Every January 7, local Civil War reenactors gather at historic Mount Holly Cemetery in downtown Little Rock to commemorate the death of David O. Dodd the so-called "Boy Martyr of the Confederacy" who was executed by Union troops for being a spy.  Those who are interested in the story can find it here: .

Here are some pictures from today's ceremony.  Suffice it to say these people take this stuff verrrrrry seriously.  I'll have more on this tomorrow.

Sunday, January 01, 2012

My New Year's Day Feeling

The course was pretty jammed up last Friday.  So Rick and I spent as much time talking as we did actually playing golf.  At least it seemed that way.

" 2011 was a big year for you," he said as he was teeing it up.  "Lots to deal with."

" Yeah," I said. "But it's mostly dealing with stuff.  Some people have real problems.  I don't have real problems."

"Don't sell this short," he said as he looked down range. " One of your best friends died.  You walked away from a career.  Granted, you wanted out for years.  But that's a major life change.  And then there was all that other shit.  That's a lot to deal with."

He pulled his tee shot into the woods.

" That's what I get for going all sensitive on you," he said.  "Let's talk about something else."

2011 was turbulent.  No doubt about that.  But as the Buddhists say, "Storms can't hurt the sky." The storms pass.  The sky abides.

There is not a day that passes where I don't think about my friend Hugh who died last February.  As I have said before, people die.  I get that.  They have car wrecks.  They have heart attacks.  They get cancer.  But Hugh was a big strong man.  And he flipped over into a traumatic respiratory disorder none of us had ever heard of after catching the flu.  None of us had any frame of reference for something like this.

The surgeon who did his trache pondered the irony with Laura and I.  "All of us have had the flu," he said." It doesn't turn over into something like this except maybe in the elderly.  This is just bad luck.  Bad luck, pure and simple."  Motor vehicle accident?  I have a frame of reference for that kind of bad luck.  Acute Respiratory Distress Syndrome?  I got nothin'.

Or as Chris Riviere said after the funeral, " Boys, back when we were at Tulane could you have believed that something like this would happen to one of us?"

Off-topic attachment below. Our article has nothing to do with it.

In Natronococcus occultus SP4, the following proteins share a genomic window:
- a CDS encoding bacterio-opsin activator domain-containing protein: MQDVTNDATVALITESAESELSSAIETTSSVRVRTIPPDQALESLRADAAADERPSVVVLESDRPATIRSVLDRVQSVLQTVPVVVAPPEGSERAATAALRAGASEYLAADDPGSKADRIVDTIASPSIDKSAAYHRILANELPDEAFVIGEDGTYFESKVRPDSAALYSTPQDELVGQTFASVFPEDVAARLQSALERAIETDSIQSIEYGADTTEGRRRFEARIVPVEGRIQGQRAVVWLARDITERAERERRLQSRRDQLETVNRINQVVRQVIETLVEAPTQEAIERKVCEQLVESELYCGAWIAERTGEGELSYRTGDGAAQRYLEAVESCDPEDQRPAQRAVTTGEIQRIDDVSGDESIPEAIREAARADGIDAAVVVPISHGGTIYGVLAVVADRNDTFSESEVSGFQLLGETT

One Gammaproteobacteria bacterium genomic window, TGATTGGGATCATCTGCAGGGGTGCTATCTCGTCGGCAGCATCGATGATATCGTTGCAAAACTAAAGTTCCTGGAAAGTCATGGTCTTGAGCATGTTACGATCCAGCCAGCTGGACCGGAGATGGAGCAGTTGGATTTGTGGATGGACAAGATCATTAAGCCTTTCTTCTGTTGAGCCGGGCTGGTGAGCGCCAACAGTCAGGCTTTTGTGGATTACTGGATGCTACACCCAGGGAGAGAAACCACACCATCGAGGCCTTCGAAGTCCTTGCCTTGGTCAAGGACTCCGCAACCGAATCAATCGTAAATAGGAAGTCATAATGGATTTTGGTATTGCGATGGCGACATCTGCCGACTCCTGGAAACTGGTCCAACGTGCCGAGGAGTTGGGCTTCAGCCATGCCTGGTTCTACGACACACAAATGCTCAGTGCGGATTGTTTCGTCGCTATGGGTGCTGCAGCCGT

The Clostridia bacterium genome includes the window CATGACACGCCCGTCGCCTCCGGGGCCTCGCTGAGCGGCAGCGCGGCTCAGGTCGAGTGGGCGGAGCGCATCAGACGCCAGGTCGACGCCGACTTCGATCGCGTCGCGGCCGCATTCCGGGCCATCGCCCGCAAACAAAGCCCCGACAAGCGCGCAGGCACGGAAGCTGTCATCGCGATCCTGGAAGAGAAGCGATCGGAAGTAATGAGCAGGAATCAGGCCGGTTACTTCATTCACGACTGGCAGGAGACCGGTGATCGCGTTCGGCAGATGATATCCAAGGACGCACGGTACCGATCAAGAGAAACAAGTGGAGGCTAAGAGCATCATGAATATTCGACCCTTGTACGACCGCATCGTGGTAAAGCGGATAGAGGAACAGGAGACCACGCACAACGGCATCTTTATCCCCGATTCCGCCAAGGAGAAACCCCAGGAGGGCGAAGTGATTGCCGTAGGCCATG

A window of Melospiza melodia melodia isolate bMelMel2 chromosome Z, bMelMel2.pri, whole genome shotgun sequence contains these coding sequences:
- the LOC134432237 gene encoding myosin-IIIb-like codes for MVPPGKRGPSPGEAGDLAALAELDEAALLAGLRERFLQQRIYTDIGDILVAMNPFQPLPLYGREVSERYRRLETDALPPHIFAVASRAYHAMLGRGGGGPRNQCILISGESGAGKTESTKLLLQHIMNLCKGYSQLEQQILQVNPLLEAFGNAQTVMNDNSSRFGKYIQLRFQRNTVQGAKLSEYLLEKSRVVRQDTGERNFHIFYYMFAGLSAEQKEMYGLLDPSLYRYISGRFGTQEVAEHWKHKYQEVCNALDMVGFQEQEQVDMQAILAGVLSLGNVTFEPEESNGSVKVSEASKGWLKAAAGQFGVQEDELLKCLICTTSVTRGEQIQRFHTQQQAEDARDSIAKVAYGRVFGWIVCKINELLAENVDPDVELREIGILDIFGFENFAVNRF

Non, mah bah.  I still don't. 

In retrospect, I don't believe that I consciously thought of Hugh exactly when I made the decision to accept early retirement.  But I was keenly aware of the shortness of our temporal lives.  My father, who died at 52, had too many mouths to feed to consider retirement.  But he did express an interest on maybe going to law school at night.  To maybe become a patent lawyer.  Well, he didn't get that chance.  A friend of mine in Jackson who expressed approval of my walking away from the Federal Building reminded me that Hugh wouldn't get the chance either.  Life is short. 

I still don't really know what 2012 will bring. Ending my safe and secure career was scary at first.  But it's OK now.   I have been approached by 2 or 3 people who want to know if I am available to talk about working for them.  That is flattering and reassuring.  Sure.  I will be happy to talk to them.  Finished the edits on the first resume I have done in 20 years.  Those will be unleashed on an unsuspecting populace soon.  I look good on paper.  Then again, you've never seen a resume that starts off, " Well, to be perfectly honest....."  Anyway, we shall see what we shall see.  There are things I think I want to do that don't involve practicing law.  But I was also a pretty fair country lawyer.  I don't know what the future holds.  But I won't have to take in laundry or dip dogs in order to make money.  I'm not anxious.  I am at peace.

Rev. Nixon senses a spirituality about all of this that he encourages me to heed.  "Listen to yourself," he said the other day. " Take your time and let that new voice inside you lead you to whatever it is that you are supposed to do." 

I don't know about the spiritual aspect of all of this.  But retired or not, Vic is still a Methodist preacher.  He knows what he is.  His antenna for the spiritual is still on high gain. Me?  I'm still in the process of figuring it out.  But I am at least trying to listen to that new voice. 

2011 was for the most part just godawful.  But I am not anxious.  I am at peace. 

After all, the storm has passed.  The sky still abides. 

Happy New Year.